by Emamul Haque
DHAKA -- A shower of colourful petals and warm applause greeted the 11 England players as they arrived at the Sher-e-Bangla Government Primary School at Mirpur. The players, including Stuart Broad, Matt Prior, Ryan Sidebottom and Luke Wright, chatted and joked with the excited youngsters in their classrooms before handing out WFP fortified biscuits. Watch video
A nutritious snack which helps hungry children concentrate and learn in class, the biscuits are often the first food the children eat in the morning. Their parents are too poor to provide them with more than one meal per day.
Highlight of day
But the real highlight of the day was still to come and the excitement of the children mounted as they scampered outside to the dusty school cricket pitch. They were divided into groups to ensure everyone got a chance to practice bowling, batting and fielding and to be close to one of their sporting heroes.
Gripping his bat firmly, 9 year old Rubel trembled with excitement as he prepared to face pace bowler Stuart Broad. “If only my neighbourhood kids could see me now!” he said.
Across the field, Shiuli, 11, was practising her fielding. Running as fast as her legs could carry her, she scooped up the ball and returned it precisely, earning herself a pat on the back and “good job!” from batsman Luke Wright.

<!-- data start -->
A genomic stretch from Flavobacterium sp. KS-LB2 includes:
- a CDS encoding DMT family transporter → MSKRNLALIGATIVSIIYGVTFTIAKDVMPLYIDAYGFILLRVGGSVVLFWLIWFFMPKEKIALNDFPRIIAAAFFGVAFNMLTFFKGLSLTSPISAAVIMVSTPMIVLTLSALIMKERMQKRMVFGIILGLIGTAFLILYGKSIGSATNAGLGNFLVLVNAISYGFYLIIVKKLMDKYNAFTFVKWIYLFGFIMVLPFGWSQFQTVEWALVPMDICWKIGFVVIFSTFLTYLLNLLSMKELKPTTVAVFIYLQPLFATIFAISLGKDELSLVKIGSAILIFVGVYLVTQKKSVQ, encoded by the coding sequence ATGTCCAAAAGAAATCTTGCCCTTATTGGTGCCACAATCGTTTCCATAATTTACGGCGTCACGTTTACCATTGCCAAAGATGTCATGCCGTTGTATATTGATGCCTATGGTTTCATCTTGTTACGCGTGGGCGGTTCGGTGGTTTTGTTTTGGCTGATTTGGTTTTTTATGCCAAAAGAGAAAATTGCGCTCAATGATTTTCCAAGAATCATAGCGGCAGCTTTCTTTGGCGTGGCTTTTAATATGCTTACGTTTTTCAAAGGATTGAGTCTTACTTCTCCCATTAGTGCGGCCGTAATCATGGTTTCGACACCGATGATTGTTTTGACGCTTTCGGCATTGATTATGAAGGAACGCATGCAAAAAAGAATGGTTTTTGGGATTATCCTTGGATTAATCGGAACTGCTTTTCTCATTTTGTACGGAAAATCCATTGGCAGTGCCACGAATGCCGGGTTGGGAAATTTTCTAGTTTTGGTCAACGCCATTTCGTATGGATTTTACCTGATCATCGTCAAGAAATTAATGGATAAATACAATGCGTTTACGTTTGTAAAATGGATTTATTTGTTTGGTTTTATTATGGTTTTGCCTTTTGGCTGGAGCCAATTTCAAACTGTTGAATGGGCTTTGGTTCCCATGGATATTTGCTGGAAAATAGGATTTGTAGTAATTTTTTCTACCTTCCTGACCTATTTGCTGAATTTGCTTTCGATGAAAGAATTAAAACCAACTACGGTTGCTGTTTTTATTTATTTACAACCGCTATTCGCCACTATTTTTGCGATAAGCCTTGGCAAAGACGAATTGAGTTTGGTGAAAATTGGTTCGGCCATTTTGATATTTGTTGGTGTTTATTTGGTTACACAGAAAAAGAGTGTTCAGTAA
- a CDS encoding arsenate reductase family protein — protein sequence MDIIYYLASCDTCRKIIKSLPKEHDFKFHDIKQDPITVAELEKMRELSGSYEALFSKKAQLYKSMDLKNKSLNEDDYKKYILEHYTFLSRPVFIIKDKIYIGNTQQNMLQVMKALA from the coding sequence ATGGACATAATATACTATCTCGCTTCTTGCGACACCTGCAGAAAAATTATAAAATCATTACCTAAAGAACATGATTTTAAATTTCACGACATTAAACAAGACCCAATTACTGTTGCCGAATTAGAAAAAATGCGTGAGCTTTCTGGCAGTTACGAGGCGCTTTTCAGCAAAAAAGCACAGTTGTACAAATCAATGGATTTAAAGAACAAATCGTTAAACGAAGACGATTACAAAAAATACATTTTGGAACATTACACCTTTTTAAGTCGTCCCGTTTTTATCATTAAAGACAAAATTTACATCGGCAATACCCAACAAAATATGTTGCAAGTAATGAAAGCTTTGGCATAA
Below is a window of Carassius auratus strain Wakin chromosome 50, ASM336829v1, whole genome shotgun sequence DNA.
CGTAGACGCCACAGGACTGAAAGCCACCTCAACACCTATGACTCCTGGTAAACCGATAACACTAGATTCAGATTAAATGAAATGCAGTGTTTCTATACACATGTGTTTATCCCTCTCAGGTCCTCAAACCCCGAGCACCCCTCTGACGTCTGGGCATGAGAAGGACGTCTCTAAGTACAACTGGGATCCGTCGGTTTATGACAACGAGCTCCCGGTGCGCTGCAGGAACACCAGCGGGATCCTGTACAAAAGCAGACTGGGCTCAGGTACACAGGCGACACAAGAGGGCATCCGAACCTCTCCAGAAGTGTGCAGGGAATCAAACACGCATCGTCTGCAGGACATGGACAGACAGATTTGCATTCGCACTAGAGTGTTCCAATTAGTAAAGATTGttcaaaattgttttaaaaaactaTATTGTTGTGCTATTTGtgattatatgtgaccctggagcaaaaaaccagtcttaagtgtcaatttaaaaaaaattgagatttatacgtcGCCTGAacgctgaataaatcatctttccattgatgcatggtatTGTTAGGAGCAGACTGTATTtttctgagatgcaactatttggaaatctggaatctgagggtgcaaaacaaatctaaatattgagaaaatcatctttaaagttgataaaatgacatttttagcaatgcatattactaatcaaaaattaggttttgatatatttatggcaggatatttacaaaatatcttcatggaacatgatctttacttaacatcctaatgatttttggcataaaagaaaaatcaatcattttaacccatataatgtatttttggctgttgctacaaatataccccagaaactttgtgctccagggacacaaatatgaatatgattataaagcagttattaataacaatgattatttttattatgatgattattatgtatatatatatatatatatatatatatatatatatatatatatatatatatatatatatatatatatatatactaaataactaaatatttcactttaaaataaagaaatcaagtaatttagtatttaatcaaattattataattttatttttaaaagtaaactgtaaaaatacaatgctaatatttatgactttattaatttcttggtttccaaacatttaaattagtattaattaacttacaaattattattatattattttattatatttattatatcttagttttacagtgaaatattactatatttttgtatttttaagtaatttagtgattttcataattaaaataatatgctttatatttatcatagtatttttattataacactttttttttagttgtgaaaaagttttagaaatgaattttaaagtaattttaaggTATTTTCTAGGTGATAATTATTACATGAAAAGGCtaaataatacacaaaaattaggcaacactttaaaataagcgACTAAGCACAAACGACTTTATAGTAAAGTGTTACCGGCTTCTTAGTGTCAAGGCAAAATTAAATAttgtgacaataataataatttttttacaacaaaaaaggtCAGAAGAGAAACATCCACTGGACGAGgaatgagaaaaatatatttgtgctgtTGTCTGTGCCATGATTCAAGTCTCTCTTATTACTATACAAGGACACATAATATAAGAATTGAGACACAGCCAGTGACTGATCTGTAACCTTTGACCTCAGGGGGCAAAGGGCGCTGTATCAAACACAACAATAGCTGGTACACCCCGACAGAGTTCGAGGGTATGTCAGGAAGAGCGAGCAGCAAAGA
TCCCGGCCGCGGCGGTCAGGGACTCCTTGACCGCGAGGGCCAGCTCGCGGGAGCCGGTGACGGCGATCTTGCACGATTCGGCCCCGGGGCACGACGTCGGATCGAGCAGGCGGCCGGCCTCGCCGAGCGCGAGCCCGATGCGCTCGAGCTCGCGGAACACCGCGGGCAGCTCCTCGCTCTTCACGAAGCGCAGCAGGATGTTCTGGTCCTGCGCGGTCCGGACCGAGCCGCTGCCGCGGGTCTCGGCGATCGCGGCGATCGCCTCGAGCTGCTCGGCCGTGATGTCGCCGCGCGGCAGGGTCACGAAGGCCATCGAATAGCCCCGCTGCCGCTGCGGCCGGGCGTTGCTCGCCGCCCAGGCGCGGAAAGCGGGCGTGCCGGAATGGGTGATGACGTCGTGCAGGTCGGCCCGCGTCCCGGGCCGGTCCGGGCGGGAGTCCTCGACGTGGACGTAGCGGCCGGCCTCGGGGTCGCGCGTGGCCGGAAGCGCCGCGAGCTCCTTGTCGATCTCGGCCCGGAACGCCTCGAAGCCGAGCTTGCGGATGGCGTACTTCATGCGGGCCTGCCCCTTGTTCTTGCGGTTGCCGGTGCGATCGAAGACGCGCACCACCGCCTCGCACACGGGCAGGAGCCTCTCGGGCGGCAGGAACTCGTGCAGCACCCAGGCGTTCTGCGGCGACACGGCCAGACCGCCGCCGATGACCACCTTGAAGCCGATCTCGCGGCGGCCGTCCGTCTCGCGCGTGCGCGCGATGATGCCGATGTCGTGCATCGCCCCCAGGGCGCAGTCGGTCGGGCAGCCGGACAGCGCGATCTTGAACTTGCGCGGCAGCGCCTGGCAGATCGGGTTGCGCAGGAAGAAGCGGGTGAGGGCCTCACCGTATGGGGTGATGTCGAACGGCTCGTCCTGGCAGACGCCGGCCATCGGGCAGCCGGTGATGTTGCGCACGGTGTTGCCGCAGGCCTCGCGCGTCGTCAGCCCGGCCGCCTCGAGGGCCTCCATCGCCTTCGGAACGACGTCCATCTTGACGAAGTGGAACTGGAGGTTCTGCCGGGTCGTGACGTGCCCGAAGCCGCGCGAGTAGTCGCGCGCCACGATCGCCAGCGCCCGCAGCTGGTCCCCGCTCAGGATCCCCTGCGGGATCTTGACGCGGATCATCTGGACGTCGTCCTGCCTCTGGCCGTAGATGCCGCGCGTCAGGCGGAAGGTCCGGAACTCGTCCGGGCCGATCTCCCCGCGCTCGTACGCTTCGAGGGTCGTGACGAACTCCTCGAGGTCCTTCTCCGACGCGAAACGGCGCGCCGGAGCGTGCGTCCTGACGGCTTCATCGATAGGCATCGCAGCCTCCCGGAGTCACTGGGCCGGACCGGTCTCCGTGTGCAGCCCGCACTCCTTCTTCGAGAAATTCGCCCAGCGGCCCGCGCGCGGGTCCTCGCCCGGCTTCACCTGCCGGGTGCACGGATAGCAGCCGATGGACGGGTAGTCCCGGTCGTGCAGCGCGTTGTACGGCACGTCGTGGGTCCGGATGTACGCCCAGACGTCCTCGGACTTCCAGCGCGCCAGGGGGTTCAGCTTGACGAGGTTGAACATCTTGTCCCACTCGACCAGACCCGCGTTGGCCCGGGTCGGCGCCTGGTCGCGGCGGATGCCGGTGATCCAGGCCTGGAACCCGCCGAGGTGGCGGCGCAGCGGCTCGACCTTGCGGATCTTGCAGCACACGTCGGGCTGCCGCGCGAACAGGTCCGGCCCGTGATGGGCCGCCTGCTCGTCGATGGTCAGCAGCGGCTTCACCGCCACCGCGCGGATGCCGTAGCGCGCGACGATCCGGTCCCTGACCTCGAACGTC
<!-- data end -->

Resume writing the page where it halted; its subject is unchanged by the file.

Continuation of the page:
“It’s a dream come true to play with these cricket stars - I’ll never forget today - and what we’ve learnt!” said Ruhul, one of the school’s top players.
To wrap up, the players distributed autographed bats and balls and posed for photos with the kids.
“It’s been a real eye-opener for us - it’s often easy to miss the poverty and hunger when you’re caught up in a hectic cricket tour,” said Stuart Broad. “This meeting, arranged by WFP, has been a reality check and makes you realize how little it takes to help children get the vital food they need.”
“We’re very proud to have the England Cricket Team batting on WFP’s side in the fight against hunger. The popularity of the game, as well as the celebrity status of leading players make them strong advocates for the poor and hungry,” said John Aylieff, WFP Bangladesh Representative.